Posts Tagged ‘se calmer le pompon’

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In #984, I pulled together a list of informal contractions used in Québécois French and that have come up in recent videos added to OffQc.

Let’s do another list here in #985 — useful phrases from the same videos that you can learn and start using right away when you speak French. The links take you back to the original posts so you can listen again if you want.

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In the QuébecOriginal video from #970, we heard the speaker say on se calme le pompon! The expression is se calmer le pompon. (The video is below if you want to listen again. The speaker’s words have been transcribed in #970, or here in the Listen section.)

In English, we can say that on se calme le pompon means (let’s) settle down (now), (let’s) take it easy, chill out, etc. As its definition on Wiktionnaire reads, it’s a way of telling someone who’s carried away with excessive enthusiasm or panic to settle down: se calmer le pompon — cesser d’être exagérément enthousiaste, scandalisé ou paniqué devant une idée ou une situation.

Why did the speaker say it in this video? She used it because she was listing all the things that can be done in Québec in the winter (marcher, ramer, glisser, etc.) and that hockey is like a religion, so it was a playful way of telling herself (or ourselves) to calm down with all that. She also said it because it provided the opportunity to inject a Québécois expression into the ad for flavour.

The Usito dictionary defines pompon (or pompom in English) as: petite boule de fils, généralement de laine ou de soie, qui sert d’ornement, and gives an example of use: une tuque à pompon (or a winter hat with a ball on the tip; that’s why we see an image of a tuque with a shaking pompom right when the speaker uses the expression).

The Wiktionnaire page for se calmer le pompon gives us two examples of use:

Calme-toi le pompon!
Settle down! Take it easy now!

Il y en a souvent qui crient au drame parce que leur chum a oublié de leur acheter des fleurs le 14 février… Calmez-vous le pompon, les filles! L’important, c’est qu’il pense à vous le reste de l’année.
(Voir, 9 février 2006)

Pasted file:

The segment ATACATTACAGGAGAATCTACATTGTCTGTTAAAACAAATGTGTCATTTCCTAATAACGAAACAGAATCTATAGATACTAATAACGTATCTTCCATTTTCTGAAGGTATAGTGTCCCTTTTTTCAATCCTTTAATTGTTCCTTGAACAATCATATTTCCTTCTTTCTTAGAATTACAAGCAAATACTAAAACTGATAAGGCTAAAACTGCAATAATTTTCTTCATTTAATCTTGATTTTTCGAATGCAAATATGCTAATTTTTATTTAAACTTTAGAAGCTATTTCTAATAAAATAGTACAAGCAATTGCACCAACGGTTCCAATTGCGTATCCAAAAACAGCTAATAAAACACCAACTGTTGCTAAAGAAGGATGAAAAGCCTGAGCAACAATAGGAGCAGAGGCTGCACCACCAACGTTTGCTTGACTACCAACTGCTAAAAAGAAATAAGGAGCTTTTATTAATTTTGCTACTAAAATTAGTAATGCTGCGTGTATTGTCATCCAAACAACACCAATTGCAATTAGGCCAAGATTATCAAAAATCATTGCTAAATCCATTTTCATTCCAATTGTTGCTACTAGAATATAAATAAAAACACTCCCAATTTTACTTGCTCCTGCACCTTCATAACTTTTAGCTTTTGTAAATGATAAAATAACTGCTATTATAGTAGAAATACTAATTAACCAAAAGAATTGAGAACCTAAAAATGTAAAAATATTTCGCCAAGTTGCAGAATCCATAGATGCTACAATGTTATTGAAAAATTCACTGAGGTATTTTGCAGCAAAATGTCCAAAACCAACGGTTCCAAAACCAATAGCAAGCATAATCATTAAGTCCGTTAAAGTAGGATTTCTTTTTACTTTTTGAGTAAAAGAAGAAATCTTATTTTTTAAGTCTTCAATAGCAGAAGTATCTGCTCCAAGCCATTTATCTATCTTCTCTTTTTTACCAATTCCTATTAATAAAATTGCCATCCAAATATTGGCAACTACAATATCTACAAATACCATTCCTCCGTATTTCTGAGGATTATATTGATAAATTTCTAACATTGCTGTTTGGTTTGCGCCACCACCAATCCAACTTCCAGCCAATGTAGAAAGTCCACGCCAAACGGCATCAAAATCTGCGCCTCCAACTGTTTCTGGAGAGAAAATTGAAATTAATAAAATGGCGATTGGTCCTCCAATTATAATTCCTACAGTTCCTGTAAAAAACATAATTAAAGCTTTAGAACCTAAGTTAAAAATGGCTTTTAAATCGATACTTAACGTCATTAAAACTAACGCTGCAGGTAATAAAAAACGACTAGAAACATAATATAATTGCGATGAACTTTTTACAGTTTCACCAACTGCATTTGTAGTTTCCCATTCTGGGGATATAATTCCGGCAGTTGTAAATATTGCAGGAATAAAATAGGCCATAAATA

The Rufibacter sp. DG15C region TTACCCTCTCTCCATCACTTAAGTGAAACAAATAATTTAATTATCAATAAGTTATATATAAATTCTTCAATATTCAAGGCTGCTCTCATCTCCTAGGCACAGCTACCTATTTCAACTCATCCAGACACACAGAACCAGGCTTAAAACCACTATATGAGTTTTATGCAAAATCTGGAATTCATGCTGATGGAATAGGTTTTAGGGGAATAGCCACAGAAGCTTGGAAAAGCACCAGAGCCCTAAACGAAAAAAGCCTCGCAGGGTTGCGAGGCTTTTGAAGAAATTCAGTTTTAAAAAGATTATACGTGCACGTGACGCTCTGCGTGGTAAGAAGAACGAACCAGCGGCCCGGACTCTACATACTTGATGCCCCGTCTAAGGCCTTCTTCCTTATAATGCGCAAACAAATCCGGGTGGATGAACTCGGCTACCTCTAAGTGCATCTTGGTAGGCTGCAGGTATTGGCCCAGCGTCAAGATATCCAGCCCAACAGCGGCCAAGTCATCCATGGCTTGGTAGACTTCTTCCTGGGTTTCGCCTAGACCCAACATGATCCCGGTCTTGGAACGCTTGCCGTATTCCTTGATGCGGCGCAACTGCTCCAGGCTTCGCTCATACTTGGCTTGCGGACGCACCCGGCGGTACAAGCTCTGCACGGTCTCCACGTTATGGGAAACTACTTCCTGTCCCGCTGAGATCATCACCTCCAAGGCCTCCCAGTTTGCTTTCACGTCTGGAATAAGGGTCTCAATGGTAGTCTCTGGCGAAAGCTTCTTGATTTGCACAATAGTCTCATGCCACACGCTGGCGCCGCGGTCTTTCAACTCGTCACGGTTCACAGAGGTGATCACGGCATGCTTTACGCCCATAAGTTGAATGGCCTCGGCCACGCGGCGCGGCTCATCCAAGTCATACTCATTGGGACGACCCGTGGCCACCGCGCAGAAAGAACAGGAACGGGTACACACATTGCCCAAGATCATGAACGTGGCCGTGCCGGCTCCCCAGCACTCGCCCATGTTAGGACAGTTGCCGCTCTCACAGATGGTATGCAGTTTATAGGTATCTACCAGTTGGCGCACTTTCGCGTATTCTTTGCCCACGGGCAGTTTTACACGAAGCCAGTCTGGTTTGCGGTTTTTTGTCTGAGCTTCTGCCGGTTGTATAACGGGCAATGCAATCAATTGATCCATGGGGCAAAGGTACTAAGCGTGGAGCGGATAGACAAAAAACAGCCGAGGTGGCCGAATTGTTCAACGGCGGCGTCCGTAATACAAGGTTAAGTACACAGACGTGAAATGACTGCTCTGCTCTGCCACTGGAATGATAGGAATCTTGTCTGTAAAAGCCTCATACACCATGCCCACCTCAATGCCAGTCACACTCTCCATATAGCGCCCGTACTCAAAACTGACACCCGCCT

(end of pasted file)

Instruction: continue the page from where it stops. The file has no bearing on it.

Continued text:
There are often those who get all dramatic because their boyfriend forgot to buy them flowers on 14 February… Take a chill pill, girls! What’s important is that he thinks of you the rest of the year.

In short, on se calme le pompon and calme-toi le pompon mean the same thing as on se calme and calme-toi, but they’re informal and playful-sounding usages.

The text for this video is here.

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I found this video from QuébecOriginal (Tourisme Québec) promoting winter in Québec. In it, you’ll hear a few Québécois usages that we’ve looked at on OffQc.

This video was made to promote Québec to the European francophone market, which is why the speaker provides a couple definitions as she speaks.

L’hiver au Québec — attache ta tuque!

Tuque = bonnet de laine.

L’hiver, on marche, on court, on rame, on glisse, on promène les chiens, et ici le hockey, c’t’une religion. Eh bon, on s’calme le pompon!

Bref, l’hiver, pas l’temps d’niaiser.

Niaiser = perdre son temps.

On en profite au maximum. On a les mains froides, mais le coeur chaud. Ça, ça s’explique pas ; ça se ressent. Faut venir le vivre.

On est QuébecOriginal.

Winter in Québec — hold onto your tuque/hat! (Prepare yourself! Brace yourself!)

Tuque = woolly hat/winter hat. (Tuque is a Québécois usage; the speaker is providing bonnet de laine as an equivalent for the benefit of European listeners.)

In the winter, we walk, we run, we row, we slide, we walk the dogs, and hockey is a religion here… OK, let’s settle down now!

In short, no time to “niaiser” (waste time doing nothing) in the winter. (Time to get busy.)

Niaiser = waste your time. (The speaker is explaining to the European audience again; here, she’s defining the verb niaiser, which is a Québécois usage.)

We take full advantage. Our hands are cold, but out hearts are warm. You can’t explain it; you have to feel it. You have to come and live it.

We are QuébecOriginal.

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